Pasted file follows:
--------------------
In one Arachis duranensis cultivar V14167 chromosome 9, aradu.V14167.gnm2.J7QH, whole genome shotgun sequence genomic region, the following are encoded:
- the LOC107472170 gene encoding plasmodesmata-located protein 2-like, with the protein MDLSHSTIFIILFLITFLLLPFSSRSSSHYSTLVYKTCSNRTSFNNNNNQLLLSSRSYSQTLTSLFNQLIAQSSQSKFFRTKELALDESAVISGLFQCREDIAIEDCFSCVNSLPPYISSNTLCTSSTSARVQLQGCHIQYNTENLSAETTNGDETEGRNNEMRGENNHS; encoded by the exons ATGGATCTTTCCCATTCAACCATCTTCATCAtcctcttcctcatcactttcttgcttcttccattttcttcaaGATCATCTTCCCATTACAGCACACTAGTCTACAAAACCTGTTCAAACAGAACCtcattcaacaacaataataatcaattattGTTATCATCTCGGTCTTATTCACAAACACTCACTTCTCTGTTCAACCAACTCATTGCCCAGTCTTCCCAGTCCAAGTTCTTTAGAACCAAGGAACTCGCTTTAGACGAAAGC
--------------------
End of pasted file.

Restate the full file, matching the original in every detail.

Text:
In one Arachis duranensis cultivar V14167 chromosome 9, aradu.V14167.gnm2.J7QH, whole genome shotgun sequence genomic region, the following are encoded:
- the LOC107472170 gene encoding plasmodesmata-located protein 2-like, with the protein MDLSHSTIFIILFLITFLLLPFSSRSSSHYSTLVYKTCSNRTSFNNNNNQLLLSSRSYSQTLTSLFNQLIAQSSQSKFFRTKELALDESAVISGLFQCREDIAIEDCFSCVNSLPPYISSNTLCTSSTSARVQLQGCHIQYNTENLSAETTNGDETEGRNNEMRGENNHS; encoded by the exons ATGGATCTTTCCCATTCAACCATCTTCATCAtcctcttcctcatcactttcttgcttcttccattttcttcaaGATCATCTTCCCATTACAGCACACTAGTCTACAAAACCTGTTCAAACAGAACCtcattcaacaacaataataatcaattattGTTATCATCTCGGTCTTATTCACAAACACTCACTTCTCTGTTCAACCAACTCATTGCCCAGTCTTCCCAGTCCAAGTTCTTTAGAACCAAGGAACTCGCTTTAGACGAAAGC